Guide to Postgraduate Applications • Postgraduate
Understanding Postgraduate Application Outcomes
POSTED ON 12/28/2022 BY The Red Pen
After spending weeks perfecting your postgraduate application, practising video essays and submitting your application, the only thing left to do is wait for your admissions results. However, knowing that the last few admission cycles have been the toughest ever, it’s hard to stay calm and wait for the results. The Yale Graduate School of Arts and Sciences, for instance, received 11,344 in 2021, admitting only 1,108 applicants. What decisions did the other 10,238 applicants receive? What results can you expect from your applications? In this post, we answer all your questions about postgraduate application outcomes.
When do universities respond to your postgraduate applications?
Most universities review postgraduate applications only after the printed deadline has passed, which usually falls between December and February. Decision letters are usually sent in April, although some universities may choose to respond earlier.
What are the four most common application outcomes?
Congratulations! The university has offered you a place. Now, you need to respond and pay your deposit within an allotted time, which is usually a month. Even if you are waiting to hear from other universities, it is important to secure your spot at one university by paying a non-refundable seat deposit.
How to choose a college if I have multiple offers?
You have likely applied to more than one university, so what should you do if you get accepted at all? Receiving multiple offers is an enviable position, but selecting a programme that best suits your needs can be overwhelming.
Here are a few things to consider before you accept and decline offers:
1) University location:
Would you prefer a university in a fast-paced, vibrant city, or do you want to study in the countryside? Ideally, you should base your decision on the programme you select. For example, if you’re pursuing a master’s degree in law, a city university is better as it offers opportunities for internships. On the other hand, if your area of focus is veterinary medicine, you may wish to select a university with readily available resources for animal medicine or one that has a clinic for animals on campus.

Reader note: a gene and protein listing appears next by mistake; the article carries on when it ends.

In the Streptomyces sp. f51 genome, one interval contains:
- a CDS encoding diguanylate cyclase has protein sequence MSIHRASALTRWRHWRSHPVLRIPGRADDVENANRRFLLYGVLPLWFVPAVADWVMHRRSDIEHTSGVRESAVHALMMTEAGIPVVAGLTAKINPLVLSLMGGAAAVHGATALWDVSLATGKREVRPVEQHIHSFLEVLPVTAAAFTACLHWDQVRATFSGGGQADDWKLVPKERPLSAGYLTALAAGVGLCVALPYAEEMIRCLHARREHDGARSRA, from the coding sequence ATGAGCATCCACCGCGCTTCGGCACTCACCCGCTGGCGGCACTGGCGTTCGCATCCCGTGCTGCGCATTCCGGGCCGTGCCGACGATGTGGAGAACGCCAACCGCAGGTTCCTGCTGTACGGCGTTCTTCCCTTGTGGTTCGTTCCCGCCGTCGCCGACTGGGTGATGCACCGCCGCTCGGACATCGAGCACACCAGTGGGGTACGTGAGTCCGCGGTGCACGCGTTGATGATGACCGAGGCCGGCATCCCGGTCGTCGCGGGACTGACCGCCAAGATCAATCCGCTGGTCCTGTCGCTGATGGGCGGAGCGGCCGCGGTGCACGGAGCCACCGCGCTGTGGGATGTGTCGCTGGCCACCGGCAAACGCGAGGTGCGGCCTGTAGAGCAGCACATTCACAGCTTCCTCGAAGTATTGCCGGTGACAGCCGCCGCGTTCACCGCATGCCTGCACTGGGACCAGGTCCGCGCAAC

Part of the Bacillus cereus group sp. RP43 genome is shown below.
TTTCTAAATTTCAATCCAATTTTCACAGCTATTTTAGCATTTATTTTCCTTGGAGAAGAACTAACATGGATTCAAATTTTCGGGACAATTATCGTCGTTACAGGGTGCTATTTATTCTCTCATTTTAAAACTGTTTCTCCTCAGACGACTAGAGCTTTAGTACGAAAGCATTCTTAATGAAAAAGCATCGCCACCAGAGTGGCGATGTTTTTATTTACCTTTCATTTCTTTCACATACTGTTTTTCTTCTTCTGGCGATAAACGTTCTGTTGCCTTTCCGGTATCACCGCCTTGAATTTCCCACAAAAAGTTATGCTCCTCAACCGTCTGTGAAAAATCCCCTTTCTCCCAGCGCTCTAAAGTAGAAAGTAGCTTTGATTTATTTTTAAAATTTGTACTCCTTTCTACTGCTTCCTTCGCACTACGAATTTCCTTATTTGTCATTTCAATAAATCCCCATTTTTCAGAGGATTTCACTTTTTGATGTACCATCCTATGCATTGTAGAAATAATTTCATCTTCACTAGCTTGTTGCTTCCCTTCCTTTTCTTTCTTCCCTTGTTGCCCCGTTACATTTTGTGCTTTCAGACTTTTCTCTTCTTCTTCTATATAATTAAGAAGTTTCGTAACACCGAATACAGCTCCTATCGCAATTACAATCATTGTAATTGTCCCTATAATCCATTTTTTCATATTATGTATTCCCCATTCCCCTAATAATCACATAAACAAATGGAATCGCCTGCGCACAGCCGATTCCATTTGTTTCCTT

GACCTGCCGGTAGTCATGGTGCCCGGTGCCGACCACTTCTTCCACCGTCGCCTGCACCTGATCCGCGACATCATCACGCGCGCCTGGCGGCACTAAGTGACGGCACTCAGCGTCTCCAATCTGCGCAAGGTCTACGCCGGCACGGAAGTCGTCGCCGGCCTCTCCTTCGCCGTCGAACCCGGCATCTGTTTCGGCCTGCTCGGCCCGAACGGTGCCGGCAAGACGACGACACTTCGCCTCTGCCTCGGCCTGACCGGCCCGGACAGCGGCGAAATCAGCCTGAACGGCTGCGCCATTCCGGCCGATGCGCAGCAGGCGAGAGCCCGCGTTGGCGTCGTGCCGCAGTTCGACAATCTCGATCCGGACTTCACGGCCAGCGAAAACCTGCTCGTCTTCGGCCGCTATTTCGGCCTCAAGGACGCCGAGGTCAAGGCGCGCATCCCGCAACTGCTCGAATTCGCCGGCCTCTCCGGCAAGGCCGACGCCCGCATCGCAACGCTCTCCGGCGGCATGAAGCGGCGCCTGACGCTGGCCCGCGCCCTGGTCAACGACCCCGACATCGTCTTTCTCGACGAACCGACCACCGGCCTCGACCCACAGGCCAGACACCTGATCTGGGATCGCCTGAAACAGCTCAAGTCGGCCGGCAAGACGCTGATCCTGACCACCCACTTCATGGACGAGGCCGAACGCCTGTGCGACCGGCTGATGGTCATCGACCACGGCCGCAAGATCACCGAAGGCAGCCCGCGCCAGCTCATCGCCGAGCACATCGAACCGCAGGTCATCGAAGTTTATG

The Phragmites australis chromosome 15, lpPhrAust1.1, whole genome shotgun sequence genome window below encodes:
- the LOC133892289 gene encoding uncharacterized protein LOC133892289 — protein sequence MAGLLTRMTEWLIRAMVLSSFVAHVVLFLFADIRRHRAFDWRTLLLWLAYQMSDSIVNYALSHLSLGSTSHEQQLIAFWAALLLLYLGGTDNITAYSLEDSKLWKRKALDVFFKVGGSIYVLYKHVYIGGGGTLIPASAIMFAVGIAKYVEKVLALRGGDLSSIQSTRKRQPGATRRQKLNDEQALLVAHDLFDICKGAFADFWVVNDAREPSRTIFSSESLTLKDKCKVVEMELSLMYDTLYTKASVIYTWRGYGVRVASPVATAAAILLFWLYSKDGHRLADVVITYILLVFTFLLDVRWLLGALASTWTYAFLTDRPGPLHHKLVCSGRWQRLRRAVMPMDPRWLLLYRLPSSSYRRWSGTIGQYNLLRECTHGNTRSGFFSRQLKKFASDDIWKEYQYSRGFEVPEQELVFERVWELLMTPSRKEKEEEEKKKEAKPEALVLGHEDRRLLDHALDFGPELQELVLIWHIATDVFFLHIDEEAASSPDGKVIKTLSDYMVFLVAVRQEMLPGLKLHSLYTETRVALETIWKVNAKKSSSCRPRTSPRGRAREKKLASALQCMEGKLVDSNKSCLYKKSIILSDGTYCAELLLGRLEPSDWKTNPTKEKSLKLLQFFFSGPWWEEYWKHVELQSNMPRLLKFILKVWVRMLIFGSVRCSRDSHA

Pursuing a master’s degree is expensive. Study the expenses you will incur at each university that offers you admission. Consider tuition fees, the cost of living and financial aid options before accepting and declining offers. Depending on your financial situation, this alone could make or break your decision!
3) Programme resources and facilities:
Look at each college’s facilities and resources and consider accepting offers from those that meet your needs the best. These resources include laboratories, libraries, grants, teaching assistantships and summer fellowships. Remember to refer to the graduate course catalogue.
4) Consult current students:
You should also contact students pursuing programmes where you’ve just been accepted. Do they enjoy working with their professors? Do they feel they have been given enough guidance and opportunity to develop their research? Are they pressured to follow a certain methodology? What are the positives and negatives of the department and the school at large? The answers to these questions may help you make your decision.
Understandably, no one wants to receive this response. If rejected, you cannot apply for the same programme during the same intake. You can, however, request guidance on strengthening your application for the next intake, but not every university obliges you with that information.
There are several reasons to deny admission:
- Insufficient capacity: Most universities cite this reason to applicants.
- Entry requirements: UK universities primarily deny admissions to applicants who do not meet the minimum grade requirement.